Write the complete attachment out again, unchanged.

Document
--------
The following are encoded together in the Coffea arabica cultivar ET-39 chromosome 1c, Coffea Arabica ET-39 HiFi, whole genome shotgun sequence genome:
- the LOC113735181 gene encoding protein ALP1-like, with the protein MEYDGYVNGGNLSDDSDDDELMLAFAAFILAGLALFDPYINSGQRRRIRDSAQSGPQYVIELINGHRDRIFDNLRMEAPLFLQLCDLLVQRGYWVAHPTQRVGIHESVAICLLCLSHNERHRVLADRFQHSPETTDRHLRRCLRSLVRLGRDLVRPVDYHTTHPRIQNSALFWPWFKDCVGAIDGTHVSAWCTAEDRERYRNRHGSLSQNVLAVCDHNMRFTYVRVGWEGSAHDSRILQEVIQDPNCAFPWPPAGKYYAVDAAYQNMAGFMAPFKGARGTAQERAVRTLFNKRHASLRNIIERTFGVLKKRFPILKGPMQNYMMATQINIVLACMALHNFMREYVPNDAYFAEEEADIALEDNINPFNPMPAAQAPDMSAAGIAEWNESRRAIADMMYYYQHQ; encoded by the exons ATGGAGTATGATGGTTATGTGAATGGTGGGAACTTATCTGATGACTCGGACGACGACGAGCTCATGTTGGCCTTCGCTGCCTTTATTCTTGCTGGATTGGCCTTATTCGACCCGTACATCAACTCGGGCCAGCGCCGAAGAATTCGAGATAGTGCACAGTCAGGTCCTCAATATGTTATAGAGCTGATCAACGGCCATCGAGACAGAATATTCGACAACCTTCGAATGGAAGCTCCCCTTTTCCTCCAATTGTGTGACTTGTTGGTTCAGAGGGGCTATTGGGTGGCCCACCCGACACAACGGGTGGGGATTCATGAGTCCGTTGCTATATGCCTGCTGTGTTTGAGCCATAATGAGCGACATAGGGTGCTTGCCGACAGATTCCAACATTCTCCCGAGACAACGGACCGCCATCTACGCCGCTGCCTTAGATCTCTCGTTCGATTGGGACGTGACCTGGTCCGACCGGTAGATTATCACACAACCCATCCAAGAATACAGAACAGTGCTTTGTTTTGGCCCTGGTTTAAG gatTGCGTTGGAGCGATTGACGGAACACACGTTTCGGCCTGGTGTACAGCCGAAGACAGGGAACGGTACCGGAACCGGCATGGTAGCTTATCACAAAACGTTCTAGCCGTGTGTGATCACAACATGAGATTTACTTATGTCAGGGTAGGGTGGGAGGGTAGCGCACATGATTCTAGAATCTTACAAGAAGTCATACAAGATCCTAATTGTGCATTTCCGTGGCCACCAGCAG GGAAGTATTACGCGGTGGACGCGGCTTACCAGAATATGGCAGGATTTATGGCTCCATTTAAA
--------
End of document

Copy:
The following are encoded together in the Coffea arabica cultivar ET-39 chromosome 1c, Coffea Arabica ET-39 HiFi, whole genome shotgun sequence genome:
- the LOC113735181 gene encoding protein ALP1-like, with the protein MEYDGYVNGGNLSDDSDDDELMLAFAAFILAGLALFDPYINSGQRRRIRDSAQSGPQYVIELINGHRDRIFDNLRMEAPLFLQLCDLLVQRGYWVAHPTQRVGIHESVAICLLCLSHNERHRVLADRFQHSPETTDRHLRRCLRSLVRLGRDLVRPVDYHTTHPRIQNSALFWPWFKDCVGAIDGTHVSAWCTAEDRERYRNRHGSLSQNVLAVCDHNMRFTYVRVGWEGSAHDSRILQEVIQDPNCAFPWPPAGKYYAVDAAYQNMAGFMAPFKGARGTAQERAVRTLFNKRHASLRNIIERTFGVLKKRFPILKGPMQNYMMATQINIVLACMALHNFMREYVPNDAYFAEEEADIALEDNINPFNPMPAAQAPDMSAAGIAEWNESRRAIADMMYYYQHQ; encoded by the exons ATGGAGTATGATGGTTATGTGAATGGTGGGAACTTATCTGATGACTCGGACGACGACGAGCTCATGTTGGCCTTCGCTGCCTTTATTCTTGCTGGATTGGCCTTATTCGACCCGTACATCAACTCGGGCCAGCGCCGAAGAATTCGAGATAGTGCACAGTCAGGTCCTCAATATGTTATAGAGCTGATCAACGGCCATCGAGACAGAATATTCGACAACCTTCGAATGGAAGCTCCCCTTTTCCTCCAATTGTGTGACTTGTTGGTTCAGAGGGGCTATTGGGTGGCCCACCCGACACAACGGGTGGGGATTCATGAGTCCGTTGCTATATGCCTGCTGTGTTTGAGCCATAATGAGCGACATAGGGTGCTTGCCGACAGATTCCAACATTCTCCCGAGACAACGGACCGCCATCTACGCCGCTGCCTTAGATCTCTCGTTCGATTGGGACGTGACCTGGTCCGACCGGTAGATTATCACACAACCCATCCAAGAATACAGAACAGTGCTTTGTTTTGGCCCTGGTTTAAG gatTGCGTTGGAGCGATTGACGGAACACACGTTTCGGCCTGGTGTACAGCCGAAGACAGGGAACGGTACCGGAACCGGCATGGTAGCTTATCACAAAACGTTCTAGCCGTGTGTGATCACAACATGAGATTTACTTATGTCAGGGTAGGGTGGGAGGGTAGCGCACATGATTCTAGAATCTTACAAGAAGTCATACAAGATCCTAATTGTGCATTTCCGTGGCCACCAGCAG GGAAGTATTACGCGGTGGACGCGGCTTACCAGAATATGGCAGGATTTATGGCTCCATTTAAA